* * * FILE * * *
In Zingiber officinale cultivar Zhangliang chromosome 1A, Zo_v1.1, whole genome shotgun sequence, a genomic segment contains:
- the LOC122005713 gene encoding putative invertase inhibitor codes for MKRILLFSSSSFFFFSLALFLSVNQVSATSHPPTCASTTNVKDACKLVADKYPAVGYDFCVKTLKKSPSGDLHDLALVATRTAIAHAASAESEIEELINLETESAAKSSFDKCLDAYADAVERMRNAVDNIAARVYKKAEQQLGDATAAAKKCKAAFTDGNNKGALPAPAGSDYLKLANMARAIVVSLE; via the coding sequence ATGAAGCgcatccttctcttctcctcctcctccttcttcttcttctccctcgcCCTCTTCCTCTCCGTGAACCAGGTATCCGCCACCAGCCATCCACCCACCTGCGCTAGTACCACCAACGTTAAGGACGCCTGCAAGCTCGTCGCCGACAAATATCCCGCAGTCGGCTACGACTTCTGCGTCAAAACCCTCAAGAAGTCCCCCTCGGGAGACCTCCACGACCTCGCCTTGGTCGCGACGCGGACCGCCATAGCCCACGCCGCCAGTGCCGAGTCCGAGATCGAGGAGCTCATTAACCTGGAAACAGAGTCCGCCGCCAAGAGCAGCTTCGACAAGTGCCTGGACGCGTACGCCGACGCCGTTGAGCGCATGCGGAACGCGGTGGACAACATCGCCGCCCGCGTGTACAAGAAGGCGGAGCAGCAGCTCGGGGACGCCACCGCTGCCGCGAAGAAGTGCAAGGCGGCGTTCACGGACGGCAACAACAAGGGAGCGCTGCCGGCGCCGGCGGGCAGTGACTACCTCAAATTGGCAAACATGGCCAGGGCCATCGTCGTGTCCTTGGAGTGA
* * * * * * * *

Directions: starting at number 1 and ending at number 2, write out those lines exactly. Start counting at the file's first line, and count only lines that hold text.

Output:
In Zingiber officinale cultivar Zhangliang chromosome 1A, Zo_v1.1, whole genome shotgun sequence, a genomic segment contains:
- the LOC122005713 gene encoding putative invertase inhibitor codes for MKRILLFSSSSFFFFSLALFLSVNQVSATSHPPTCASTTNVKDACKLVADKYPAVGYDFCVKTLKKSPSGDLHDLALVATRTAIAHAASAESEIEELINLETESAAKSSFDKCLDAYADAVERMRNAVDNIAARVYKKAEQQLGDATAAAKKCKAAFTDGNNKGALPAPAGSDYLKLANMARAIVVSLE; via the coding sequence ATGAAGCgcatccttctcttctcctcctcctccttcttcttcttctccctcgcCCTCTTCCTCTCCGTGAACCAGGTATCCGCCACCAGCCATCCACCCACCTGCGCTAGTACCACCAACGTTAAGGACGCCTGCAAGCTCGTCGCCGACAAATATCCCGCAGTCGGCTACGACTTCTGCGTCAAAACCCTCAAGAAGTCCCCCTCGGGAGACCTCCACGACCTCGCCTTGGTCGCGACGCGGACCGCCATAGCCCACGCCGCCAGTGCCGAGTCCGAGATCGAGGAGCTCATTAACCTGGAAACAGAGTCCGCCGCCAAGAGCAGCTTCGACAAGTGCCTGGACGCGTACGCCGACGCCGTTGAGCGCATGCGGAACGCGGTGGACAACATCGCCGCCCGCGTGTACAAGAAGGCGGAGCAGCAGCTCGGGGACGCCACCGCTGCCGCGAAGAAGTGCAAGGCGGCGTTCACGGACGGCAACAACAAGGGAGCGCTGCCGGCGCCGGCGGGCAGTGACTACCTCAAATTGGCAAACATGGCCAGGGCCATCGTCGTGTCCTTGGAGTGA